Archive for category Series: Splash

Splash 13 – alternative approaches || ed Rachel Rubin Wolf

Splash is all about the editorial eye and Rachel Rubin Wolf is very good at collecting works that, while unconnected in themselves, play off each other and develop a theme. This isn’t a painting manual as such, but it shows you what can be – and is being – achieved with watercolour.

There’s a huge variety of stuff here, from the highly realistic to the totally abstract. I turned to the introduction in the hope of a definition of the alternative approach, but Rachel and the artists she quotes are coy on the subject. I think that the idea is that these people are working in ways that are less familiar to them. As a concept, it’s fine, but it does rather assume that we know the rest of their work. In the US, this might be the case, but here, I don’t think the idea works, these not being artists we are familiar with. Not that it really matters. There’s some super work here and the book is worth much more than a passing look.

Click the picture to view on Amazon

Leave a comment

Splash 12 – celebrating artistic vision || ed. Rachel Rubin Wolf

This is one of those books that North Light put out once in a while, ostensibly to showcase new talent but which, being a cynic, I suspect of being a way to re-use material they already own the rights to.

As a concept, it’s a good idea because you get to see what current trends are and also to have a look at the work of a wide range of (American) artists you wouldn’t necessarily be buying books by. It’s also not subject specific, so you get landscapes, people, buildings, animals, townscapes. Each picture has a caption which very briefly explains it and there’s also a selection of short quotes, sometimes by the artist, sometimes by a critic and sometimes by someone completely irrelevant. It’s a bit like a lucky dip and definitely has a whiff of sawdust about it, but whether that’s from the tombola or the hasty construction, I’m not quite sure.

From all of which, you can probably gather that I’m not going to recommend that you buy it. However, I am going to suggest that you track down a copy in your local library, because you’re pretty much guaranteed to find at least one interesting painting here and maybe get a few ideas you didn’t even know you were looking for, into the bargain. That’s assuming you still have a local library. With the demise of the independent bookshop and the marketing of books as commodities, browsing serendipitously is a thing of the past. Go into any bookshop you can find and you’ll be pretty much guaranteed to see the same old stuff, even on the back shelves.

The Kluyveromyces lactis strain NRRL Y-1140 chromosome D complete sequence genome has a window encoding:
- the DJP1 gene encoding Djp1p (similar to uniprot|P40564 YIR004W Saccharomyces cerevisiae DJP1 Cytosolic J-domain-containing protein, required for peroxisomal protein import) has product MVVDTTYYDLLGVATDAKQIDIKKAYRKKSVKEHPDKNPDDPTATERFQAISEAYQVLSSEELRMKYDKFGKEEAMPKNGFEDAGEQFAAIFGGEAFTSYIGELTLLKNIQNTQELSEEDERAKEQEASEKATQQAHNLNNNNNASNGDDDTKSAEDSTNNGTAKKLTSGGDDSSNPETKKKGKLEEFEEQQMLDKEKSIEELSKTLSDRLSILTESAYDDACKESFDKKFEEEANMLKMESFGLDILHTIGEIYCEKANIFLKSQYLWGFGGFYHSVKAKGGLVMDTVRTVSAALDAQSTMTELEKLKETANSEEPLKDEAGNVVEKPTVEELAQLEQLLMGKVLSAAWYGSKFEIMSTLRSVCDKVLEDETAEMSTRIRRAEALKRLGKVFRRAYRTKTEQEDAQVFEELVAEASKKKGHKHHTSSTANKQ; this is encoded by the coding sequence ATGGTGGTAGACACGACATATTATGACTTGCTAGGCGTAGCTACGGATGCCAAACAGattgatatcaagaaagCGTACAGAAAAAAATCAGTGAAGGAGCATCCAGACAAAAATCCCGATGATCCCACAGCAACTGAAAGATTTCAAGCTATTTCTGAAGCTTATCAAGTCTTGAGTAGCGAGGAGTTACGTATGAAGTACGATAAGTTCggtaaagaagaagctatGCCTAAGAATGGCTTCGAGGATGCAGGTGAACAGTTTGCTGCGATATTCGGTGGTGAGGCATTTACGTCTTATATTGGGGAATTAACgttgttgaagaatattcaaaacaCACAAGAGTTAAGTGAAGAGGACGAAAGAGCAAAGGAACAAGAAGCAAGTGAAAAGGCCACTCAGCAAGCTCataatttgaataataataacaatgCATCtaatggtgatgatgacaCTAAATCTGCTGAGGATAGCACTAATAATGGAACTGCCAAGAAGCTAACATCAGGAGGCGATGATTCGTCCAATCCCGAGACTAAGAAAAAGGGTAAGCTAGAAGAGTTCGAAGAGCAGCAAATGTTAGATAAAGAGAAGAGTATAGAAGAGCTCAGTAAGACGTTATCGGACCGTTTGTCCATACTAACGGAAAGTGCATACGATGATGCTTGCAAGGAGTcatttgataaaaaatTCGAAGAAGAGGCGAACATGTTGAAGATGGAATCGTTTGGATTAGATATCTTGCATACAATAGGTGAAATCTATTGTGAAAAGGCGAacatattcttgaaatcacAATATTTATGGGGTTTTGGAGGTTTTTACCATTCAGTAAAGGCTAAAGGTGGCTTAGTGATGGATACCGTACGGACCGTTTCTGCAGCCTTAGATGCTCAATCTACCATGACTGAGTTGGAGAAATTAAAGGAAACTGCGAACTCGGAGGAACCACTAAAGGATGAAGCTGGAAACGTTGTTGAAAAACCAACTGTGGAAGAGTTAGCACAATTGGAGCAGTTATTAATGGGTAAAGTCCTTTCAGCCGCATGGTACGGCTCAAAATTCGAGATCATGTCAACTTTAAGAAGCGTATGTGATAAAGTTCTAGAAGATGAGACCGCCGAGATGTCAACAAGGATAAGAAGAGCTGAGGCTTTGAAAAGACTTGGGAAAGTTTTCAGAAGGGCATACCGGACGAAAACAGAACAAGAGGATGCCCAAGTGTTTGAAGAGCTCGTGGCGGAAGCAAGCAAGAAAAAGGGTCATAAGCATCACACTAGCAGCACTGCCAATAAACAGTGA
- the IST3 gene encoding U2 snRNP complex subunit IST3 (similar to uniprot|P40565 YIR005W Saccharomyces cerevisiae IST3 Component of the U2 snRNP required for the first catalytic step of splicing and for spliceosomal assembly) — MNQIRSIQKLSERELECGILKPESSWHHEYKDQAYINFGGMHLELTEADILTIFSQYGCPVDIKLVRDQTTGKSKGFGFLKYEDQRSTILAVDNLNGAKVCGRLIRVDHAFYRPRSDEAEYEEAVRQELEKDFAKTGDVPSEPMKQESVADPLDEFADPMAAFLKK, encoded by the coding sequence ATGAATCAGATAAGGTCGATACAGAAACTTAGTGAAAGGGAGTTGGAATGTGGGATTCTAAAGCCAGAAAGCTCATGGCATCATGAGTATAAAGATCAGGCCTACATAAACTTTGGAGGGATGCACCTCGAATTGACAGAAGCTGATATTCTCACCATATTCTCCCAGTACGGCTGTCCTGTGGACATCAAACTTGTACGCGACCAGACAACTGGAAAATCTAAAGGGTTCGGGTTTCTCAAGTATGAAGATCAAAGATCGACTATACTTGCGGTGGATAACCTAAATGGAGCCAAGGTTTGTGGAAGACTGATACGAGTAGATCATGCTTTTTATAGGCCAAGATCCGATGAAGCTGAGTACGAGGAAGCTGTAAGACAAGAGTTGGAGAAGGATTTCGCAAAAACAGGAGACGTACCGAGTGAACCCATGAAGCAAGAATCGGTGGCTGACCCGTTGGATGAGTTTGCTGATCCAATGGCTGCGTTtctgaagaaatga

Yes, I know you can go online and find anything but, when you can see it all, you can actually see nothing. The point of the sidestreet bookshop was that the stock reflected the owner’s preoccupations and there’d always be something you hadn’t even considered and the surprise of the new guaranteed a sale. Back in the days when I ran an architectural bookshop, one of my favourite customers used that phrase to me, “surprise the reader” – show them something they, as an expert, didn’t know about. It’s a tall order for a non-specialist, but it made the research fun, and it worked too.

Now we’re killing off libraries as well and they were the last bastion of quiet browsing over random subjects. We only care about information, not knowledge, and it’s not something you can teach in schools, however much you tinker with the exam system. The trouble with books is they’re written by writers and writers tend to have liberal minds and we really must stamp liberal thought out at all costs.

Rant over, but don’t forget to have a look at this book. They’re up to number 12 in the series, so it must be working.

North Light

1 Comment

  • Archives

  • Categories